Harry Stafylakis


Calibrating Friction
for 7 players (2016)
flute, clarinet, violin, viola, cello, piano, and drum set (ensemble amplified)
10 minutes

Performed by the Aspen Contemporary Ensemble, Timothy Weiss conducting (Donald Crockett, additional rehearsal conductor).

Recorded live on August 8, 2016 at Harris Hall, Aspen, Colorado, USA. Recorded by Adam Borecki; editing, mixing, and mastering by Adam Pietrykowski.

Score and parts available for purchase (PDF or hard copy). Send an inquiry through the Contact page.

Program notes

“Free societies...are societies in motion, and with motion comes tension, dissent, friction. Free people strike sparks, and those sparks are the best evidence of freedom's existence.”
— Salman Rushdie

Kinetic friction is the force resisting the relative motion of solid surfaces, fluid layers, and material elements sliding against each other. In liquids, fluid layers move against each other, determining the viscosity of the material. The atoms inside a solid material can experience friction as well; when a solid block of metal gets compressed, all the atoms inside the material move, creating internal friction.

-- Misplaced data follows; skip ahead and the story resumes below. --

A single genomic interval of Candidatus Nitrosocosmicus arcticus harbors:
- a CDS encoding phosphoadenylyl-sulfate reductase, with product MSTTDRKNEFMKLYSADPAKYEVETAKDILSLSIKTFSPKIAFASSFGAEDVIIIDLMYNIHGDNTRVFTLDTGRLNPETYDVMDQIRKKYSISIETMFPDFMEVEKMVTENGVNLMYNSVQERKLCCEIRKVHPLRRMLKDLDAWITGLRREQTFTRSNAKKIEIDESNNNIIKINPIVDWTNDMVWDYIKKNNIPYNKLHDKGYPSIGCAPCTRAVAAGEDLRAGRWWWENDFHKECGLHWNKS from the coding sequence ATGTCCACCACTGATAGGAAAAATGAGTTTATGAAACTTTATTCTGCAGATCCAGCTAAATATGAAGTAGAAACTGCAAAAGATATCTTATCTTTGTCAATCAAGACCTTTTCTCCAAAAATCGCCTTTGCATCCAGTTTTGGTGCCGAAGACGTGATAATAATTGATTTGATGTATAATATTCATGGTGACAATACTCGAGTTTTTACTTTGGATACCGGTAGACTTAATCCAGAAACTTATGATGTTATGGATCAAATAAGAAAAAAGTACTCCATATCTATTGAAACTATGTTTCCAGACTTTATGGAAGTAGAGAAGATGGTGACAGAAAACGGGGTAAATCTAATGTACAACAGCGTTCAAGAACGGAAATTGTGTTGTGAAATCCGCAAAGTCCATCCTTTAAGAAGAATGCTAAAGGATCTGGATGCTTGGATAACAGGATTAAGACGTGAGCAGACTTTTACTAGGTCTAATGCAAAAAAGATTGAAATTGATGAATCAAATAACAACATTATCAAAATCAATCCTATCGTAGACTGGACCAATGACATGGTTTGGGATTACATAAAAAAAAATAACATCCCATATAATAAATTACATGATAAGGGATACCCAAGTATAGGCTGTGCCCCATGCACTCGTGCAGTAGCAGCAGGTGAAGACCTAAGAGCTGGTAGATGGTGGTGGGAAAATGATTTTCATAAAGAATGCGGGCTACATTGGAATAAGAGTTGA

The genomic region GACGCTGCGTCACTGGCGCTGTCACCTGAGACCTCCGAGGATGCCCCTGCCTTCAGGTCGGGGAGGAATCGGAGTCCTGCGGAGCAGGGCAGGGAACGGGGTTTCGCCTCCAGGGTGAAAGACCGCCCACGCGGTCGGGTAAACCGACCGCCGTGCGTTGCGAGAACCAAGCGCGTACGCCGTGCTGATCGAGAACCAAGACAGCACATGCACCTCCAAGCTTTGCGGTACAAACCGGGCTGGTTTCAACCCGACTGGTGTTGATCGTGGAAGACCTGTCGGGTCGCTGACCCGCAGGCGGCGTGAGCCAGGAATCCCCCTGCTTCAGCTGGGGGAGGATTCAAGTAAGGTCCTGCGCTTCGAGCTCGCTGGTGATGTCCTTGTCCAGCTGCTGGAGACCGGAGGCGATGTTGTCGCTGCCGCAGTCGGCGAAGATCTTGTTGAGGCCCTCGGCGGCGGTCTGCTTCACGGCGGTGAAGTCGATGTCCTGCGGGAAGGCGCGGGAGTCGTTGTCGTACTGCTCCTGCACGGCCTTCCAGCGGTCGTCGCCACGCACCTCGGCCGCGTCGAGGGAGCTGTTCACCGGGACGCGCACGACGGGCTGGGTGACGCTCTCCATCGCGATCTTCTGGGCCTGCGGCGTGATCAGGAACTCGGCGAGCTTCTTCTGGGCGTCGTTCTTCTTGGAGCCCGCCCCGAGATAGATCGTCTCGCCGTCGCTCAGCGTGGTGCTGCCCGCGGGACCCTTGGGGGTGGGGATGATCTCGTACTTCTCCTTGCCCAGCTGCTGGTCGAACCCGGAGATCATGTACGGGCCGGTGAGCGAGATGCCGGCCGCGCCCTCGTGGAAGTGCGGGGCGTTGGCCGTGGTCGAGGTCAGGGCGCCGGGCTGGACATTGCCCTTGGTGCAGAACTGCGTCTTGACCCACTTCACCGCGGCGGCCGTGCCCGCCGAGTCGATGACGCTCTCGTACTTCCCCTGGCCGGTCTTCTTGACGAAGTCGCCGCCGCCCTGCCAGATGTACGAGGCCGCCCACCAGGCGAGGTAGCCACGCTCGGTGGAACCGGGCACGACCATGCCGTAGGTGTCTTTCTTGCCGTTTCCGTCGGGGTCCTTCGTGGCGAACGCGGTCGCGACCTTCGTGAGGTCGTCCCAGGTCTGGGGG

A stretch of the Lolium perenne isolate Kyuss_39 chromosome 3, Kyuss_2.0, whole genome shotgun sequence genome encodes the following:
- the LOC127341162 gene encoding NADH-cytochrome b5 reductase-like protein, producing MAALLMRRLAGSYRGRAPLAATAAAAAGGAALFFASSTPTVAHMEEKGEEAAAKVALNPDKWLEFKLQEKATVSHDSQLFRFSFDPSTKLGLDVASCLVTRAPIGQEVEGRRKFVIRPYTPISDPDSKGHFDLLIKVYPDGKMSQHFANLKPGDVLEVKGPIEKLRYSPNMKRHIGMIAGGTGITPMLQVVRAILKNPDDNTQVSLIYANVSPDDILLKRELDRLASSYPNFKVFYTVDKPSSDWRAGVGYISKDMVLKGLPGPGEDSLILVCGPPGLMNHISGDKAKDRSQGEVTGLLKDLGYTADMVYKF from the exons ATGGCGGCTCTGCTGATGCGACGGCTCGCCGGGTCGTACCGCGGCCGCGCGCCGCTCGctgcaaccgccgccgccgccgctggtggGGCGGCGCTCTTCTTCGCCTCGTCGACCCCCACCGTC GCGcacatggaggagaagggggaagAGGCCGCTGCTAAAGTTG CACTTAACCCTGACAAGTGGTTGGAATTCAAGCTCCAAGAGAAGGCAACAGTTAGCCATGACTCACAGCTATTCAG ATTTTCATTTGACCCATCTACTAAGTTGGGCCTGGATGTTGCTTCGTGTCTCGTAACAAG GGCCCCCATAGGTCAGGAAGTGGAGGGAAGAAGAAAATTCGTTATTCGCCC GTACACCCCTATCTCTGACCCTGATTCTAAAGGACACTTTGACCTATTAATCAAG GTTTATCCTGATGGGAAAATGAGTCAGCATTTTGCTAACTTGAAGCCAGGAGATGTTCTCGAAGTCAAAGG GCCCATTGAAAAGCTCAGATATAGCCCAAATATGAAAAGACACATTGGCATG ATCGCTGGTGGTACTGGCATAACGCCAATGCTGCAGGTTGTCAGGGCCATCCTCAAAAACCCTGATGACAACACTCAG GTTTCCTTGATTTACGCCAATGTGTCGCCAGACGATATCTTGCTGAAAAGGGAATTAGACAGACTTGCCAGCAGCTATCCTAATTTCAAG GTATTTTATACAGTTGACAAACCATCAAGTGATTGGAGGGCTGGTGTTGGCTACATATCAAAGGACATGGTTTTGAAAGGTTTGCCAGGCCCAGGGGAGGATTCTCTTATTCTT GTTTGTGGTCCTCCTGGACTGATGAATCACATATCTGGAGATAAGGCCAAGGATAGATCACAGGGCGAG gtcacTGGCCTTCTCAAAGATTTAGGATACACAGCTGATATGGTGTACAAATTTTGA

This provides an interesting perspective on human social systems of all shapes and sizes – family units, communities, nations. Necessarily, as individuals interact with each other, various degrees of friction occur as their thoughts, beliefs, worldviews, and emotional states collide. At any given moment, they may agree and move together, or come into conflict, sliding and grinding against each other.

Calibrating Friction is a meditation on these complexities of human interaction. The piece takes its cues from musical styles – especially progressive metal – that highlight metrical dissonance (degrees of conflict between perceived rhythmic and metrical layers). The seven members of the ensemble are treated as individual entities whose relative motions continuously shift in and out of phase. As a result, the overall groove and flow of the music fluctuates as internal elements of the ensemble pass between degrees of agreement and conflict.
— HS